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My Lilly’s Too Pinkalicious

By Lisa M. Puskarcik, Crimson Staff Writer

Move over, Martha. Get out of the way, Ralph. There’s a new girl in town (assuming that the term “girl” can refer to a 71 year-old girl-at-heart and “town” can refer to Palm Beach, Florida, one of the richest towns in the country), and her name is Lilly Pulitzer, creator of the brightly colored, Palm Beach clothing and lifestyle brand bearing her name. Lilly began her business in the late 60s, but today enjoys more buzz than ever as she whimsically prances barefoot into American popular culture, one wild flower shift dress at a time.

On one’s calendar of newly invented holidays, for example, April features something bigger and better than Administrative Professional’s Day, Earth Day, Gaypril and National Poetry Month combined. Last week was Lilly Week, a seven-day celebration of everything pink and green, Lilly’s signature colors. For Lilly followers, such an occasion is almost reason enough to charter a private jet to Florida for some Lilly-inspired Key Lime Mojitos and Mango coconut coladas with ginger.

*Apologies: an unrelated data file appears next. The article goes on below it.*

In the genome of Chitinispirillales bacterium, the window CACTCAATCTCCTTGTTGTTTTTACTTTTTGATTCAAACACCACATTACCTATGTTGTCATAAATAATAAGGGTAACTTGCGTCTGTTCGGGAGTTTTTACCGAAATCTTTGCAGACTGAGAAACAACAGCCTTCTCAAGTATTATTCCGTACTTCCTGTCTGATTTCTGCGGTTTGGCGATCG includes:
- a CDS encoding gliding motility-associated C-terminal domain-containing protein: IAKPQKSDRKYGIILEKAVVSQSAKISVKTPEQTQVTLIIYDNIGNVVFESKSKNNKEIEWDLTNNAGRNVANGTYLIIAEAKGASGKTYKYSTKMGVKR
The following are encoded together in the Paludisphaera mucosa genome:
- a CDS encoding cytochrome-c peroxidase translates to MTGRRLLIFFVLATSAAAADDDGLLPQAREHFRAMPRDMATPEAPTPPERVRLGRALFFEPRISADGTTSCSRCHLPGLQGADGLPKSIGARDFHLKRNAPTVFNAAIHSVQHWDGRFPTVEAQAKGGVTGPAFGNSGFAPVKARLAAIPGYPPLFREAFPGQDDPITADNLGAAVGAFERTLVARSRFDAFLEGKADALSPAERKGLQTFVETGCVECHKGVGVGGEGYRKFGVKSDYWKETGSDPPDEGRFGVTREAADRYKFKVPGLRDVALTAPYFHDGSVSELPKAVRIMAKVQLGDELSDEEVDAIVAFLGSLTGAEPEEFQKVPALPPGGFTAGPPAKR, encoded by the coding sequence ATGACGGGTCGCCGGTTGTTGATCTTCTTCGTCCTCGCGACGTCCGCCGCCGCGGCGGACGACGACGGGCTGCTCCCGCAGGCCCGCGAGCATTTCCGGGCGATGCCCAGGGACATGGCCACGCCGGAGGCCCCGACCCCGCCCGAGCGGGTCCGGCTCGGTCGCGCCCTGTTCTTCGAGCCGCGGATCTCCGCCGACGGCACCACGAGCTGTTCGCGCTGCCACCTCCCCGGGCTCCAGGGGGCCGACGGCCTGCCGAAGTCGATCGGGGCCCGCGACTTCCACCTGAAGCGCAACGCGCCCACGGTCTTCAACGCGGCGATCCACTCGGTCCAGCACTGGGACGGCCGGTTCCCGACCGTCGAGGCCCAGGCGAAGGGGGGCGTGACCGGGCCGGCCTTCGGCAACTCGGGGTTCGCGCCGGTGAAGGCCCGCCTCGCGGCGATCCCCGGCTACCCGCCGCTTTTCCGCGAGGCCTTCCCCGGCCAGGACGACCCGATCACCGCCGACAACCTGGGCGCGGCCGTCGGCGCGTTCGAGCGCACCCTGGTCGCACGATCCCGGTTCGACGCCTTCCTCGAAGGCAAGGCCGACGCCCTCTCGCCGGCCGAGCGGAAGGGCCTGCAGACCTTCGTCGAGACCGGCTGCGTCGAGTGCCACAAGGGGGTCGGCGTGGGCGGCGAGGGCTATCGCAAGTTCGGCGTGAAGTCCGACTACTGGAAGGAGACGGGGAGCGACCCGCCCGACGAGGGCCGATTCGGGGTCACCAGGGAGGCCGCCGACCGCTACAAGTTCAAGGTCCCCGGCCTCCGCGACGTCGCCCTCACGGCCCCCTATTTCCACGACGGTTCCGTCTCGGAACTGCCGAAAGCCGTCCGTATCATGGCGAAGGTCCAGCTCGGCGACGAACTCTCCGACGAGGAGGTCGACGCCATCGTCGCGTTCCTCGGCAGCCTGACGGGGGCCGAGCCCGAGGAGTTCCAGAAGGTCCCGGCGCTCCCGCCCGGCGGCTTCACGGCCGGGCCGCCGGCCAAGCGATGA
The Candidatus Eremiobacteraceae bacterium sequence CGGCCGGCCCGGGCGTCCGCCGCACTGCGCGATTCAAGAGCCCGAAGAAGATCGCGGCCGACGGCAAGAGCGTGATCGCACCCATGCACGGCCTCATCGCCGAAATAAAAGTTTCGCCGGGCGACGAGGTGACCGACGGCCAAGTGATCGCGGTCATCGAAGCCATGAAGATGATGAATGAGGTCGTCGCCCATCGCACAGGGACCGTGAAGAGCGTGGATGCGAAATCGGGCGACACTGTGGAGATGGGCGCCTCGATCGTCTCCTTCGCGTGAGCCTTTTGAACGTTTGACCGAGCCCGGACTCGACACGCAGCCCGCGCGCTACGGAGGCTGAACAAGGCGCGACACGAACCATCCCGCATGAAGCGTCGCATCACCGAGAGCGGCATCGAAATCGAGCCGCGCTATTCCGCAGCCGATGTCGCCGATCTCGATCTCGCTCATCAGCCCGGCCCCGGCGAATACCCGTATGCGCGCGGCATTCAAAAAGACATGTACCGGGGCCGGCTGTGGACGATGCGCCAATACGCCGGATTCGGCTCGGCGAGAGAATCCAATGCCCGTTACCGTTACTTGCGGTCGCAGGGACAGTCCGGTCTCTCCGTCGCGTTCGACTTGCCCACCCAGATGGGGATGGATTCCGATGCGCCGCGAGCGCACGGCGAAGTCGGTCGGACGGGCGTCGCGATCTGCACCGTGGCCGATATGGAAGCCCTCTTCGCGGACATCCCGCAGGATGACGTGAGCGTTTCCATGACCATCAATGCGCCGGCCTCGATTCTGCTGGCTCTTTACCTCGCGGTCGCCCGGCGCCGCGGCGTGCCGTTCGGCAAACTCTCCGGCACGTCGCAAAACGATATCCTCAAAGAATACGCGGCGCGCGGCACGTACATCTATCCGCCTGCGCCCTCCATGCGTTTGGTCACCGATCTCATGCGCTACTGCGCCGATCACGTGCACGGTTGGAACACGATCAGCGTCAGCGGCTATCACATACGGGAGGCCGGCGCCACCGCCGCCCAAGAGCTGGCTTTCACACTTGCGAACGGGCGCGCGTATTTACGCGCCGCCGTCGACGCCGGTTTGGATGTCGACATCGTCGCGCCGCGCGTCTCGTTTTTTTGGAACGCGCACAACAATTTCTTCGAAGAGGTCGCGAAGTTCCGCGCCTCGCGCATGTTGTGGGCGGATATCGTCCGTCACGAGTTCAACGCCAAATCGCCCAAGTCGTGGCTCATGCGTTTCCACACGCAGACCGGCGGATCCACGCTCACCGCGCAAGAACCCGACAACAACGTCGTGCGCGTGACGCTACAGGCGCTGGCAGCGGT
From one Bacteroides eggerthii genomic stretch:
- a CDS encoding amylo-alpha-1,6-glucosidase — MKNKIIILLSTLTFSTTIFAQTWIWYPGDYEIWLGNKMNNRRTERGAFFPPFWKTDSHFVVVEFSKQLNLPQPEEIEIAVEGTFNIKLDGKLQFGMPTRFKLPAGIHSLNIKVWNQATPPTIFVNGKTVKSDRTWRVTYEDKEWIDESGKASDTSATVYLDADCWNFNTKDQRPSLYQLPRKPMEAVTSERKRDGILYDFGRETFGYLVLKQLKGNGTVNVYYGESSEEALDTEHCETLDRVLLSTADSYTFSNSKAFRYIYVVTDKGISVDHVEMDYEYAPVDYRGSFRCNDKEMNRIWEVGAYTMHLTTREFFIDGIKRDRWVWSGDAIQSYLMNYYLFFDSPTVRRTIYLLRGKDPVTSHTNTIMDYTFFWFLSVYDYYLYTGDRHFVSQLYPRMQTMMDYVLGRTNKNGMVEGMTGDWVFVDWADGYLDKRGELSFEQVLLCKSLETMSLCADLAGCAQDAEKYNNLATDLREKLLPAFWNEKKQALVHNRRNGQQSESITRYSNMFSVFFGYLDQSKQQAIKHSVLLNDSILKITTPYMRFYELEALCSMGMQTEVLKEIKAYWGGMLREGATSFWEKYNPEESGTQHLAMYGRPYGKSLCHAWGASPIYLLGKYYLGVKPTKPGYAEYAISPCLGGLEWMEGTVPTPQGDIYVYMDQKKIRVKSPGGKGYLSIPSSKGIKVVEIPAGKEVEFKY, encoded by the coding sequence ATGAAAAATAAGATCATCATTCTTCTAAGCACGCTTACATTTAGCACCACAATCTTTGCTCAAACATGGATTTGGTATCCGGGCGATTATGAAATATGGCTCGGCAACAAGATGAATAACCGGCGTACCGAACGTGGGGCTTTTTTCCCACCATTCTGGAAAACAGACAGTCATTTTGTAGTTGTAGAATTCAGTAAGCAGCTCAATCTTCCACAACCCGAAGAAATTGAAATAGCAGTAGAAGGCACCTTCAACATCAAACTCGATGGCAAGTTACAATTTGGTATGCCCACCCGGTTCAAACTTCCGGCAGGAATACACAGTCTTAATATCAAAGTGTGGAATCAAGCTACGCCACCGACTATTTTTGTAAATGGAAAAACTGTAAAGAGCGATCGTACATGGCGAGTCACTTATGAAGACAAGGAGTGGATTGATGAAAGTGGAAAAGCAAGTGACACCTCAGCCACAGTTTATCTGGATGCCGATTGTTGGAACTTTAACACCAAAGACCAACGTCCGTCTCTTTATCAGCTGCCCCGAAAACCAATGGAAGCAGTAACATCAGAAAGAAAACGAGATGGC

These cocktails, along with their complimentary appetizers of goat cheese toasts with fresh figs and honey, and chilled hearts of palm soup with pomegranate seeds, are featured in Lilly’s latest business venture Essentially Lilly, an illustrated guide to entertaining as told by Lilly to her friend Jay Mulvaney, who can now add Palm Beach Princess Pulitzer’s tale to his short list of princess story authorship (his other subjects include Diana and Jackie). Mulvaney, who referred to Pulitzer in a recent interview as “a very chic mother earth,” is also quite the statistician: “In Palm Beach,” he estimates, “four out of five people are wearing Lilly.”